The recollection of death helps us get beyond our former self, because it brings humility to the soul. When we forget death, we’re under the illusion that we’ll be on earth for ever and this increases our arrogance, our greed, our worship of the flesh and our proclivity for exploiting others. Recollection of death gives us the sense of our limitations on earth and the importance of our thoughts, words and deeds for our life after death and in eternity.
It helps us to deal seriously with this present life, in the light of eternity, so that we don’t waste our earthly life in dissipation, heedlessness and frivolity, never giving a thought to the consequences.
It was said by the ancient Greek sage, Socrates, that ‘the true philosophers are ever studying death; to them, of all men, dying is not terrible at all’ (Plato’s Phaedo 67e). And Saint John Chrysostom advises us to make frequent visits to graveyards, so that we can reflect on the futility of human affairs.
We all know that after a visit to a cemetery we’re more humble, more compassionate, less attached to material things and more open to God and other people.
The recollection of death, about which Saint John of the Ladder and other holy Fathers have written a great deal, has nothing to do with any sick, melancholic and neurotic brooding. That’s of no benefit to the soul, because it only brings despair and has to be overcome with the help of a spiritual guide.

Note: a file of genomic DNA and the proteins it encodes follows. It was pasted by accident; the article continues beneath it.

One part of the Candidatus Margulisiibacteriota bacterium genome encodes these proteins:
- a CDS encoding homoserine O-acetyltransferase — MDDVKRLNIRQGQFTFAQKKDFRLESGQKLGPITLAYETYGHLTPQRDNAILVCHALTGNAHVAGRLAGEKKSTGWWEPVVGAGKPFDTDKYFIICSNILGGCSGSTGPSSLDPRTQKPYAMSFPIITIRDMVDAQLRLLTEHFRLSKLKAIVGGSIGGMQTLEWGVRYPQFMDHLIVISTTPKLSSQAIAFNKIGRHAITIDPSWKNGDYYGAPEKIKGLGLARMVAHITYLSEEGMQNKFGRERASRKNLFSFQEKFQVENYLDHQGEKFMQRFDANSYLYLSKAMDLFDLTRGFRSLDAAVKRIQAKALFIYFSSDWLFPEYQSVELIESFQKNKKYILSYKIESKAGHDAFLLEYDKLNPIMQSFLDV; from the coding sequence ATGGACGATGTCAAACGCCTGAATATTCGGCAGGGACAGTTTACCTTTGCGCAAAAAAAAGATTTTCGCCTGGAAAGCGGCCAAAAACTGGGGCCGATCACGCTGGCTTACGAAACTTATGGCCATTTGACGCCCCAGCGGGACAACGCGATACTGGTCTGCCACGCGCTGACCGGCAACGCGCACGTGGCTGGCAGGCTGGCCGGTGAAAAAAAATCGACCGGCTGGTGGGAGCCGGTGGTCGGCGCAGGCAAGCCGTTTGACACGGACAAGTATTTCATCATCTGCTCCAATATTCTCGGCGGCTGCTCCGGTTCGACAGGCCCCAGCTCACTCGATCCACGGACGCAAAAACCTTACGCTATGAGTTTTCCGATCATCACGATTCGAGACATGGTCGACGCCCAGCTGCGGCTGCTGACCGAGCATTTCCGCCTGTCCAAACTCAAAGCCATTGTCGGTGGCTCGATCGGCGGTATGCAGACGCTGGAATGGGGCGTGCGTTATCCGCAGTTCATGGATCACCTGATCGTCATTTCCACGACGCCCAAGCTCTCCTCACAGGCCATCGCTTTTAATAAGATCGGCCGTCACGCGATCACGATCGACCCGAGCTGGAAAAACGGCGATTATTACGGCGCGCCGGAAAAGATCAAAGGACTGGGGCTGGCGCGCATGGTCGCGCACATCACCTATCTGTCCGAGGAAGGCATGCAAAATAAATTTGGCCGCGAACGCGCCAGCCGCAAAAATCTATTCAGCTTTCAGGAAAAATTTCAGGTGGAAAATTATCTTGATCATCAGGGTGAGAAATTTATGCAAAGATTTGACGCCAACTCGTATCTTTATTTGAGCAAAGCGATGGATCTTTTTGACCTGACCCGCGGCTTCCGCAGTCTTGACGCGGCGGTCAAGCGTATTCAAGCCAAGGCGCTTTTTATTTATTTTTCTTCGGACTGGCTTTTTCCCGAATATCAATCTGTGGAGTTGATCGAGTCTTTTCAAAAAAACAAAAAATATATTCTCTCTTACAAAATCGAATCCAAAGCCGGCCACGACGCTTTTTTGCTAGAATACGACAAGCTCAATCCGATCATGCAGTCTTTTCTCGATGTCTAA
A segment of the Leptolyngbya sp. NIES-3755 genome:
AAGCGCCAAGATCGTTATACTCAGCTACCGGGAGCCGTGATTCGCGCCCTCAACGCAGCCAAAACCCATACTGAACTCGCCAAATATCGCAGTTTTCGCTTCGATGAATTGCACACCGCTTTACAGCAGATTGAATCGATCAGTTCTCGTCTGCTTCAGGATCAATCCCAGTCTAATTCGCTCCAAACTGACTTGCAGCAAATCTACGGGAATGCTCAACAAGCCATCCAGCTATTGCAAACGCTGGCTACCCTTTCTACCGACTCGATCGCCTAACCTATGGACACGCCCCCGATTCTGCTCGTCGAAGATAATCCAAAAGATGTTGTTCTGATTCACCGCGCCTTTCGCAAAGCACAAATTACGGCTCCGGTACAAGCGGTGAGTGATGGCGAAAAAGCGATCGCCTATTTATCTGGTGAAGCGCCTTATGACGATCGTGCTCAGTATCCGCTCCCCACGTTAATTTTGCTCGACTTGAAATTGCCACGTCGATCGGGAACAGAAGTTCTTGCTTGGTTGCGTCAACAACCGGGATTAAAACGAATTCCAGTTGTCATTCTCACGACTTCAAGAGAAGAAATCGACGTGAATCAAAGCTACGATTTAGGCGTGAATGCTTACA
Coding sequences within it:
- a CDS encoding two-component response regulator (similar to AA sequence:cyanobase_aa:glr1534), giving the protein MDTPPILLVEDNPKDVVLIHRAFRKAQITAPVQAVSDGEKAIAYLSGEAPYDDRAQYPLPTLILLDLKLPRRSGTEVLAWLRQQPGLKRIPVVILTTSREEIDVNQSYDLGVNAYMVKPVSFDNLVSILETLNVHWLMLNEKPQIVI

The Godly recollection of death is a charismatic and spiritual state which brings humility, peace and joy to the soul. It’s a gift from God and He’s the One from Whom we must ask it.
How is recollection of death achieved?
The more we transcend our egocentric life and the more we love God, then the more we’ll think about God.
We think about what concerns us and what we love. The Lord Himself said as much: ‘Where your treasure is, there, too, is your heart’.
Studying the word of God in the Holy Scriptures and the Fathers of the Church, associating with spiritual people who love God, praying fervently, attending services regularly and taking Holy Communion frequently and worthily all increase the love of God within us and therefore recollection of Him.
Saint Gregory the Theologian advises: ‘Remember God more often than you breathe’.
Continuous recollection of death brings profound peace and joy to the soul, even in the most difficult circumstances of life.
(Source: Αγιορειτική Μαρτυρία, vol. 2, pp. 71-72)